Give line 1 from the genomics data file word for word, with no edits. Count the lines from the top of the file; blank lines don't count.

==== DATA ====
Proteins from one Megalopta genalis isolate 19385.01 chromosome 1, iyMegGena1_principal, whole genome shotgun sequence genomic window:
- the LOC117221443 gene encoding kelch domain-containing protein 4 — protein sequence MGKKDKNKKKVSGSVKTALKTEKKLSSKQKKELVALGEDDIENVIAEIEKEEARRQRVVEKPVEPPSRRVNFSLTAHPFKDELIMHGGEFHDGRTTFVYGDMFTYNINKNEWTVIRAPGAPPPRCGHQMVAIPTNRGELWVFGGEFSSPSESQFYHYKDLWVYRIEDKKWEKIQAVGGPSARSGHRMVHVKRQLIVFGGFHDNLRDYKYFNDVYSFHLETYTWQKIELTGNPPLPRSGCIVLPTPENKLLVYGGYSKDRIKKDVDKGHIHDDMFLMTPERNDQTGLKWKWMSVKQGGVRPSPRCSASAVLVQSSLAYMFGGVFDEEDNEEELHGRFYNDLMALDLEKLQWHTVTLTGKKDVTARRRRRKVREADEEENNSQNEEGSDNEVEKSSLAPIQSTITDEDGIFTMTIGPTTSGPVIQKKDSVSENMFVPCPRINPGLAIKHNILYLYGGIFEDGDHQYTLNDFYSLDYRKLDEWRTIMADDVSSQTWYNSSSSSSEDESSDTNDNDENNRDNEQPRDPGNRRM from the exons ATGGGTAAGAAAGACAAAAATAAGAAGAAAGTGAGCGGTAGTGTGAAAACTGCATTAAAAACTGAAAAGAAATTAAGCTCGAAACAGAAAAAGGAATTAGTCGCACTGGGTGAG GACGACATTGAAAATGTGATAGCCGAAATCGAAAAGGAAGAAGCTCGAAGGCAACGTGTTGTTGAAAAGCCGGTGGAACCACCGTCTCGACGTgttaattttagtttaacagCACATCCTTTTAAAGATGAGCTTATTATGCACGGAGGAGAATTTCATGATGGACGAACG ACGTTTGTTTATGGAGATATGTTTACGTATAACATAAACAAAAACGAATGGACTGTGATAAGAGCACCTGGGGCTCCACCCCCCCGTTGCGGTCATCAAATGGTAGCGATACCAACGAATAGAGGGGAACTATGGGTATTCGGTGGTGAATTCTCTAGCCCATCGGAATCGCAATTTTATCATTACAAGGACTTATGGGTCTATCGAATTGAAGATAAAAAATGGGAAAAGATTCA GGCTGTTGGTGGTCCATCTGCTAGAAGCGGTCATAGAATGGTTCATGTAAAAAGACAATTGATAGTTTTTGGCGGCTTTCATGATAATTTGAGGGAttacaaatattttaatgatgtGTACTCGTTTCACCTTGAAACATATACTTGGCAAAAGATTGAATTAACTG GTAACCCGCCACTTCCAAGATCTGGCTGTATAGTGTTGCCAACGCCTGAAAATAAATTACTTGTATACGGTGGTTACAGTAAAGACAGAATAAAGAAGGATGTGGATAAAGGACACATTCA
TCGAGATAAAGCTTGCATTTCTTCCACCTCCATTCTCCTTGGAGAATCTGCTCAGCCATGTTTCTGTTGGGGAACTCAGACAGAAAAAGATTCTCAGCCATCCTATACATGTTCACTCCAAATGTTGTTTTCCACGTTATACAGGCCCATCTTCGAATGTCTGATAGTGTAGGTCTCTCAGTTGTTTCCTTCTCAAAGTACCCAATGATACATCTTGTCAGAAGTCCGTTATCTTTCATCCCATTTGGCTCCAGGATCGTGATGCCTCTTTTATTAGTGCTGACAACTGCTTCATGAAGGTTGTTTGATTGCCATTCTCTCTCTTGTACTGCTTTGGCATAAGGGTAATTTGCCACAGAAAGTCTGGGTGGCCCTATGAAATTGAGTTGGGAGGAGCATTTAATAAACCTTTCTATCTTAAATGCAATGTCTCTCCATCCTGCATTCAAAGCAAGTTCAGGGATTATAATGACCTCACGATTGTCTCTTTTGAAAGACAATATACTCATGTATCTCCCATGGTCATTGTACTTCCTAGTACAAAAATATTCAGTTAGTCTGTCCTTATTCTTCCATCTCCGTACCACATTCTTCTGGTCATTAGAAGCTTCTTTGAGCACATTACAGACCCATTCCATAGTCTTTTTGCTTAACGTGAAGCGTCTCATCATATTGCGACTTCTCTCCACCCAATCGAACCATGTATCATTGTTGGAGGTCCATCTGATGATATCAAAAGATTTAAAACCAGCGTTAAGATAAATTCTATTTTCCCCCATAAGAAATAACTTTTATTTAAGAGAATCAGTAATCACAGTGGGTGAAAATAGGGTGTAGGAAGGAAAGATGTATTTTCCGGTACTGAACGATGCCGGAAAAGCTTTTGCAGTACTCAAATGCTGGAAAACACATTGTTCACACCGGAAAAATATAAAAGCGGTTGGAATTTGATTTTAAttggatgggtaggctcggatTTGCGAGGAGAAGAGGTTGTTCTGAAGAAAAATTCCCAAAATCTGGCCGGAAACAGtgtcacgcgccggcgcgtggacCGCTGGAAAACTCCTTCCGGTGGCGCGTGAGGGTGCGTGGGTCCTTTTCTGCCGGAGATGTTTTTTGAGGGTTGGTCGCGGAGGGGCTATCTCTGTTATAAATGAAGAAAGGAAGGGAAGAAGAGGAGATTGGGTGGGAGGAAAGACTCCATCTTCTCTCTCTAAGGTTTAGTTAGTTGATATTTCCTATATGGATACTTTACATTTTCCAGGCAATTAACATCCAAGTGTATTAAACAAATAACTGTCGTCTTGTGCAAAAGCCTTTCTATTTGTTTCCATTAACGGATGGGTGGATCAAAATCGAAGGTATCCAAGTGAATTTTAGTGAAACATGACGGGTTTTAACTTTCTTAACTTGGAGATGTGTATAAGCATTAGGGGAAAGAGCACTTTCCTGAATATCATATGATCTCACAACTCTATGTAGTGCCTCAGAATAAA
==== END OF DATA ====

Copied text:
Proteins from one Megalopta genalis isolate 19385.01 chromosome 1, iyMegGena1_principal, whole genome shotgun sequence genomic window: